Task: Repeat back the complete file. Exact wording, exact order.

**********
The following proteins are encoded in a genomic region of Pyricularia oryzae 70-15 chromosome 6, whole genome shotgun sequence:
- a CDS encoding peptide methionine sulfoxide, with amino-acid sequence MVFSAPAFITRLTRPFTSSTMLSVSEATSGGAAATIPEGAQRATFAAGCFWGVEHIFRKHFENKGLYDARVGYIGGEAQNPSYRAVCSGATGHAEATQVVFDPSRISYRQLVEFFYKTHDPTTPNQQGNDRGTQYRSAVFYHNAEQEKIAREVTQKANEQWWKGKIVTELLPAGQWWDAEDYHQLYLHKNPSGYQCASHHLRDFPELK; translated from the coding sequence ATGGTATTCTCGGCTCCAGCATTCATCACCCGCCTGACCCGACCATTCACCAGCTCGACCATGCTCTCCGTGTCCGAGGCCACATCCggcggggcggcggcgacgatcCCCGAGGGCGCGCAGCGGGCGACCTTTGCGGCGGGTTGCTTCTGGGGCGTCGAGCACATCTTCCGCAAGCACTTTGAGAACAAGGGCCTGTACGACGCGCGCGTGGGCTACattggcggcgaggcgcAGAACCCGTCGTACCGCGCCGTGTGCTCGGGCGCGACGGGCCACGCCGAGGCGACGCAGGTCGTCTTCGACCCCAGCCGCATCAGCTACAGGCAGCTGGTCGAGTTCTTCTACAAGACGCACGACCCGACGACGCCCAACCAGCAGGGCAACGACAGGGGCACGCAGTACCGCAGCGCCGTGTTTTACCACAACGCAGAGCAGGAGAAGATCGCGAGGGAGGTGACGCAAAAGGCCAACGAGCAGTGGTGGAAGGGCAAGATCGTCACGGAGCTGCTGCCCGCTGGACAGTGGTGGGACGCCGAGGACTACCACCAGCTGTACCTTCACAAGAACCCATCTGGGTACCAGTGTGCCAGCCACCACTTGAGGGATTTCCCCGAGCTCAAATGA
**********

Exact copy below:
The following proteins are encoded in a genomic region of Pyricularia oryzae 70-15 chromosome 6, whole genome shotgun sequence:
- a CDS encoding peptide methionine sulfoxide, with amino-acid sequence MVFSAPAFITRLTRPFTSSTMLSVSEATSGGAAATIPEGAQRATFAAGCFWGVEHIFRKHFENKGLYDARVGYIGGEAQNPSYRAVCSGATGHAEATQVVFDPSRISYRQLVEFFYKTHDPTTPNQQGNDRGTQYRSAVFYHNAEQEKIAREVTQKANEQWWKGKIVTELLPAGQWWDAEDYHQLYLHKNPSGYQCASHHLRDFPELK; translated from the coding sequence ATGGTATTCTCGGCTCCAGCATTCATCACCCGCCTGACCCGACCATTCACCAGCTCGACCATGCTCTCCGTGTCCGAGGCCACATCCggcggggcggcggcgacgatcCCCGAGGGCGCGCAGCGGGCGACCTTTGCGGCGGGTTGCTTCTGGGGCGTCGAGCACATCTTCCGCAAGCACTTTGAGAACAAGGGCCTGTACGACGCGCGCGTGGGCTACattggcggcgaggcgcAGAACCCGTCGTACCGCGCCGTGTGCTCGGGCGCGACGGGCCACGCCGAGGCGACGCAGGTCGTCTTCGACCCCAGCCGCATCAGCTACAGGCAGCTGGTCGAGTTCTTCTACAAGACGCACGACCCGACGACGCCCAACCAGCAGGGCAACGACAGGGGCACGCAGTACCGCAGCGCCGTGTTTTACCACAACGCAGAGCAGGAGAAGATCGCGAGGGAGGTGACGCAAAAGGCCAACGAGCAGTGGTGGAAGGGCAAGATCGTCACGGAGCTGCTGCCCGCTGGACAGTGGTGGGACGCCGAGGACTACCACCAGCTGTACCTTCACAAGAACCCATCTGGGTACCAGTGTGCCAGCCACCACTTGAGGGATTTCCCCGAGCTCAAATGA